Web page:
You don't have to be young to think young. That's one of the points Ian Wharton makes in his book, Spark for the Fire.
In the Foreword, Wharton's boss at advertising agency AKQA, Ajaz Ahmed, mentions how we lose that spirit: "One of the many great gifts of being young is that we think we can achieve anything. The only problem is that such a gift can be fragile: sometimes when we share our dreams with certain kinds of people--teachers, bosses, others in authority-–their reactions suffocate our imagination and kill the creative spirit."
Wharton says of turning your creative ideas into reality, "It’s not always rewarding or fun, and sometimes the clock turning to 3am is much more noticeable. But you battle through. Every individual who simply can’t imagine not making things – the people who want to inspire others, make great things and be respected for them – are the ones who will shape much of the future. And there are plenty of challenges that need solving."
Most of the book is made up of interviews with six creative individuals, including chef Jamie Oliver, branding guru Michael Wolff, and CEO of IDEO, Tim Brown.
What's the secret of thinking young when you've stopped or at least slowed down letting your creativity lead you?
One that Wharton points out is "creativity favors intuition." If you have the feeling that something is worth doing even though you have no idea how to do it, put aside the usual flood of doubts designed to dissuade you.
WHAT STOPS US
We tend to jump right to logical questions like "How can I do it?" "Who do I have to get involved?" "How long will it take?" "Will it be expensive?" "Has anybody else done it before?" And the grandaddy: "What if it fails?!"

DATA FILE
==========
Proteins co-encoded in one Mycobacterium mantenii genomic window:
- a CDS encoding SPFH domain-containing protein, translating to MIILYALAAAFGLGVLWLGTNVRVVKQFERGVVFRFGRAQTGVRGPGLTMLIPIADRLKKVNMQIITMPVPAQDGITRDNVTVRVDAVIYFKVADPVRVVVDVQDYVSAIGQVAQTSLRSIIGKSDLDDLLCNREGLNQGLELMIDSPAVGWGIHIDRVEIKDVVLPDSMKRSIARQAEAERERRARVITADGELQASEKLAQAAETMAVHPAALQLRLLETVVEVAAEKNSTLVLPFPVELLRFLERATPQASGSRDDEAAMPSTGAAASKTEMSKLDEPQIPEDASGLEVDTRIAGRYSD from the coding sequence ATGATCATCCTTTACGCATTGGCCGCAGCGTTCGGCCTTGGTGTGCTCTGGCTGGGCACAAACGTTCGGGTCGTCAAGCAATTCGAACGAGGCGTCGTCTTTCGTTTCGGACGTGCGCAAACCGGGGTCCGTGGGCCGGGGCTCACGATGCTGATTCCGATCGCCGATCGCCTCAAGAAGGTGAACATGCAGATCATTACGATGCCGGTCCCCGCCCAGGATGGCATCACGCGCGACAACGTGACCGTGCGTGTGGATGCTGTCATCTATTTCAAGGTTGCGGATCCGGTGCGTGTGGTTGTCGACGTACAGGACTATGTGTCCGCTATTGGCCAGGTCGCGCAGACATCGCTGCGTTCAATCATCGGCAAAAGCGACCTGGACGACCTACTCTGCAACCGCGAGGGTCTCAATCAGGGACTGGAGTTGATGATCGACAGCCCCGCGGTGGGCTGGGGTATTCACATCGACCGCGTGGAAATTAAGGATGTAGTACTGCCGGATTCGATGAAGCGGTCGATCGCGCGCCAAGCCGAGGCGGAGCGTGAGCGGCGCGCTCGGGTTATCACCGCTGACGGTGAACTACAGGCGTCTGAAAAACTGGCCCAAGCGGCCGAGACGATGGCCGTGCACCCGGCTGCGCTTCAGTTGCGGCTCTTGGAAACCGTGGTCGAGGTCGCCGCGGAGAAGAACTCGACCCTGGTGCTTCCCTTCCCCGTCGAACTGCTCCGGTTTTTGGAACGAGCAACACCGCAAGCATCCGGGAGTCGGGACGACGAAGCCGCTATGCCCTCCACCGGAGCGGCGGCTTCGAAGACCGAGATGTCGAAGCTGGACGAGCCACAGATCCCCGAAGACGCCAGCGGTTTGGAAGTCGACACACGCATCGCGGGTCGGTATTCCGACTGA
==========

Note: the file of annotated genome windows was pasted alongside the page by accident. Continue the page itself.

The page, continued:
A DIFFERENT FOCUS
It's not that we don't have to face those questions at some point, but we don't have to face them all at the same time.
When we do face them, it helps to reframe them more positively. If money is an issue, and usually it is, instead of asking "How expensive will be be?" and stopping if the answer is, "Very!" ask "How could I do this for the amount of money available?"
Your first impulse may be to answer, "It can't be done!" If so, follow up with another of my favorite questions: "Yes, but what if it could? What would that look like?"
One of the interviewees, ad man Rory Sutherland, says, "The problem here is that every great new idea, every new challenge, every opportunity can seem ridiculous, illogical, out of place. All too often we are quick to disregard great ideas or new ventures before they gain any momentum, largely because we haven’t seen or heard of them before."
The next time you have an interesting idea, put logic on hold. Take a moment to go back to a time when you were young enough not to know how many obstacles await. Explore the idea with that youthful energy before you decide whether or not to proceed.
A PRACTICAL METHOD
Put out three chairs. Assign one chair to the Experienced Adult, another to the Excited Youngster, and the third to an Observer. Sit in the Youngster's chair and in your imagination talk about the idea that has excited you...what you hope it will achieve, the enjoyment of bringing it to reality, etc. Allow yourself to feel the emotions.